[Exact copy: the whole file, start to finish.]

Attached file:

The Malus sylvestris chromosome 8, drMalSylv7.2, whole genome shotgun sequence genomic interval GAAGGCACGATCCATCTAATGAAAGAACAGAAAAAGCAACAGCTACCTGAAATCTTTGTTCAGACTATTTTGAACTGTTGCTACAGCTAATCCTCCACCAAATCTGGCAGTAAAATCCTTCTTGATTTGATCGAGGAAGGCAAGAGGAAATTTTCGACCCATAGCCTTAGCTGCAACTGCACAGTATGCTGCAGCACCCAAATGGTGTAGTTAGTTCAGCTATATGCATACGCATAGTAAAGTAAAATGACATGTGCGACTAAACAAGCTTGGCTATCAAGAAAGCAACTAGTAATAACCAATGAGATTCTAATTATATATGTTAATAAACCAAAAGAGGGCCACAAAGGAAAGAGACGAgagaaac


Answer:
The Malus sylvestris chromosome 8, drMalSylv7.2, whole genome shotgun sequence genomic interval GAAGGCACGATCCATCTAATGAAAGAACAGAAAAAGCAACAGCTACCTGAAATCTTTGTTCAGACTATTTTGAACTGTTGCTACAGCTAATCCTCCACCAAATCTGGCAGTAAAATCCTTCTTGATTTGATCGAGGAAGGCAAGAGGAAATTTTCGACCCATAGCCTTAGCTGCAACTGCACAGTATGCTGCAGCACCCAAATGGTGTAGTTAGTTCAGCTATATGCATACGCATAGTAAAGTAAAATGACATGTGCGACTAAACAAGCTTGGCTATCAAGAAAGCAACTAGTAATAACCAATGAGATTCTAATTATATATGTTAATAAACCAAAAGAGGGCCACAAAGGAAAGAGACGAgagaaac